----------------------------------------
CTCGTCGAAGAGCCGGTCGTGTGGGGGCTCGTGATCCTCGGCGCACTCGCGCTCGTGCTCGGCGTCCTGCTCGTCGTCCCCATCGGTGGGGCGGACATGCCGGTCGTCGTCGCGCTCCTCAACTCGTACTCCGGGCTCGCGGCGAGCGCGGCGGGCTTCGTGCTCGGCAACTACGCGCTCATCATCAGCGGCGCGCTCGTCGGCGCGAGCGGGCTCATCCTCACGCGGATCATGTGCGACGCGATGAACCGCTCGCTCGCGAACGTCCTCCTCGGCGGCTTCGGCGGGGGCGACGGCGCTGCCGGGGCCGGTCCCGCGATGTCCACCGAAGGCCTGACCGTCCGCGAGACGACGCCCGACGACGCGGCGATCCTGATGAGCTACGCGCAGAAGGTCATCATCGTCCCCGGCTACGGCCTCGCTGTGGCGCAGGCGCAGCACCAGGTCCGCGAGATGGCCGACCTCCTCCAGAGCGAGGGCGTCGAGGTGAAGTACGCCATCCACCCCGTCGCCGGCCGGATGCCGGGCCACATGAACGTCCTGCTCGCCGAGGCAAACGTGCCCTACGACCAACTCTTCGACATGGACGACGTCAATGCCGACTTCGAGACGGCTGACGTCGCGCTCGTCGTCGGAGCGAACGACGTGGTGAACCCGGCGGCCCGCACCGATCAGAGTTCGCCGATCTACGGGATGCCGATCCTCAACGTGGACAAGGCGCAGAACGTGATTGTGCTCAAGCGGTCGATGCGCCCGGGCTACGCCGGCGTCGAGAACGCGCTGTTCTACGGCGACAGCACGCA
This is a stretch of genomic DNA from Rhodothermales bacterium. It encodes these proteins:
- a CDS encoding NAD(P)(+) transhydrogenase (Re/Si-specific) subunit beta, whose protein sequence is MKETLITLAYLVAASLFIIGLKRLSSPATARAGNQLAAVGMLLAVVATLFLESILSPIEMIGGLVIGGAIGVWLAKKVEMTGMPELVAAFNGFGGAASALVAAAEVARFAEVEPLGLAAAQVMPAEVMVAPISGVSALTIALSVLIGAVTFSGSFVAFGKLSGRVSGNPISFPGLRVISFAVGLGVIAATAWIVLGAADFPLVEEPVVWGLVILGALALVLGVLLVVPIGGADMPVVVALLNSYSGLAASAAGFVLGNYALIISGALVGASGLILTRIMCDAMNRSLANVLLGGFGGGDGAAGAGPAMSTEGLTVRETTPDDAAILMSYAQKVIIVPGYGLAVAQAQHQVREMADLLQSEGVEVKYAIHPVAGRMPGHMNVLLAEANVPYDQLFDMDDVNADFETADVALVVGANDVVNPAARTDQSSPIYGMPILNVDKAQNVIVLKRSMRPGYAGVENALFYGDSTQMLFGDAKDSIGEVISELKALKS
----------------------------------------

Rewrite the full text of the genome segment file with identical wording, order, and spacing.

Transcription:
CTCGTCGAAGAGCCGGTCGTGTGGGGGCTCGTGATCCTCGGCGCACTCGCGCTCGTGCTCGGCGTCCTGCTCGTCGTCCCCATCGGTGGGGCGGACATGCCGGTCGTCGTCGCGCTCCTCAACTCGTACTCCGGGCTCGCGGCGAGCGCGGCGGGCTTCGTGCTCGGCAACTACGCGCTCATCATCAGCGGCGCGCTCGTCGGCGCGAGCGGGCTCATCCTCACGCGGATCATGTGCGACGCGATGAACCGCTCGCTCGCGAACGTCCTCCTCGGCGGCTTCGGCGGGGGCGACGGCGCTGCCGGGGCCGGTCCCGCGATGTCCACCGAAGGCCTGACCGTCCGCGAGACGACGCCCGACGACGCGGCGATCCTGATGAGCTACGCGCAGAAGGTCATCATCGTCCCCGGCTACGGCCTCGCTGTGGCGCAGGCGCAGCACCAGGTCCGCGAGATGGCCGACCTCCTCCAGAGCGAGGGCGTCGAGGTGAAGTACGCCATCCACCCCGTCGCCGGCCGGATGCCGGGCCACATGAACGTCCTGCTCGCCGAGGCAAACGTGCCCTACGACCAACTCTTCGACATGGACGACGTCAATGCCGACTTCGAGACGGCTGACGTCGCGCTCGTCGTCGGAGCGAACGACGTGGTGAACCCGGCGGCCCGCACCGATCAGAGTTCGCCGATCTACGGGATGCCGATCCTCAACGTGGACAAGGCGCAGAACGTGATTGTGCTCAAGCGGTCGATGCGCCCGGGCTACGCCGGCGTCGAGAACGCGCTGTTCTACGGCGACAGCACGCA
This is a stretch of genomic DNA from Rhodothermales bacterium. It encodes these proteins:
- a CDS encoding NAD(P)(+) transhydrogenase (Re/Si-specific) subunit beta, whose protein sequence is MKETLITLAYLVAASLFIIGLKRLSSPATARAGNQLAAVGMLLAVVATLFLESILSPIEMIGGLVIGGAIGVWLAKKVEMTGMPELVAAFNGFGGAASALVAAAEVARFAEVEPLGLAAAQVMPAEVMVAPISGVSALTIALSVLIGAVTFSGSFVAFGKLSGRVSGNPISFPGLRVISFAVGLGVIAATAWIVLGAADFPLVEEPVVWGLVILGALALVLGVLLVVPIGGADMPVVVALLNSYSGLAASAAGFVLGNYALIISGALVGASGLILTRIMCDAMNRSLANVLLGGFGGGDGAAGAGPAMSTEGLTVRETTPDDAAILMSYAQKVIIVPGYGLAVAQAQHQVREMADLLQSEGVEVKYAIHPVAGRMPGHMNVLLAEANVPYDQLFDMDDVNADFETADVALVVGANDVVNPAARTDQSSPIYGMPILNVDKAQNVIVLKRSMRPGYAGVENALFYGDSTQMLFGDAKDSIGEVISELKALKS